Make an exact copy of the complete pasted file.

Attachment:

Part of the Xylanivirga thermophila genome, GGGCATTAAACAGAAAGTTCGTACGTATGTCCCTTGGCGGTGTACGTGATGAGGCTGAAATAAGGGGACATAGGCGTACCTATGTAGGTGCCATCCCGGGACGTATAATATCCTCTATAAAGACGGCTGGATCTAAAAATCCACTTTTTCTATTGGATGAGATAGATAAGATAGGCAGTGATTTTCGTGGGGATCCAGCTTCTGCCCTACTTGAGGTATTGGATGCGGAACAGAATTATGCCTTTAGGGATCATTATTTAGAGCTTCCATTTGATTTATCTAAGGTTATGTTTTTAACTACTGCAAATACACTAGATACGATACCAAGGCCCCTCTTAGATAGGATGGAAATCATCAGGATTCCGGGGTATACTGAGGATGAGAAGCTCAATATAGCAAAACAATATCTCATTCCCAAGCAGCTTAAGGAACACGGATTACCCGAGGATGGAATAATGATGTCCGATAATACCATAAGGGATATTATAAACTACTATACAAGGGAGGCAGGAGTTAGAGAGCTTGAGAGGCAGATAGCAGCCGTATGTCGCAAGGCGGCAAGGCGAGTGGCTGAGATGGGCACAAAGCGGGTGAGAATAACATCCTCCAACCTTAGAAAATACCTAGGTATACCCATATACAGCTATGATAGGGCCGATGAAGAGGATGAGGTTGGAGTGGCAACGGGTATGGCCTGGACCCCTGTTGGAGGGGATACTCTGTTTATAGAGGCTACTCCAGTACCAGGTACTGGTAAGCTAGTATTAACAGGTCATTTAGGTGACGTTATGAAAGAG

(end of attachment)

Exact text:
Part of the Xylanivirga thermophila genome, GGGCATTAAACAGAAAGTTCGTACGTATGTCCCTTGGCGGTGTACGTGATGAGGCTGAAATAAGGGGACATAGGCGTACCTATGTAGGTGCCATCCCGGGACGTATAATATCCTCTATAAAGACGGCTGGATCTAAAAATCCACTTTTTCTATTGGATGAGATAGATAAGATAGGCAGTGATTTTCGTGGGGATCCAGCTTCTGCCCTACTTGAGGTATTGGATGCGGAACAGAATTATGCCTTTAGGGATCATTATTTAGAGCTTCCATTTGATTTATCTAAGGTTATGTTTTTAACTACTGCAAATACACTAGATACGATACCAAGGCCCCTCTTAGATAGGATGGAAATCATCAGGATTCCGGGGTATACTGAGGATGAGAAGCTCAATATAGCAAAACAATATCTCATTCCCAAGCAGCTTAAGGAACACGGATTACCCGAGGATGGAATAATGATGTCCGATAATACCATAAGGGATATTATAAACTACTATACAAGGGAGGCAGGAGTTAGAGAGCTTGAGAGGCAGATAGCAGCCGTATGTCGCAAGGCGGCAAGGCGAGTGGCTGAGATGGGCACAAAGCGGGTGAGAATAACATCCTCCAACCTTAGAAAATACCTAGGTATACCCATATACAGCTATGATAGGGCCGATGAAGAGGATGAGGTTGGAGTGGCAACGGGTATGGCCTGGACCCCTGTTGGAGGGGATACTCTGTTTATAGAGGCTACTCCAGTACCAGGTACTGGTAAGCTAGTATTAACAGGTCATTTAGGTGACGTTATGAAAGAG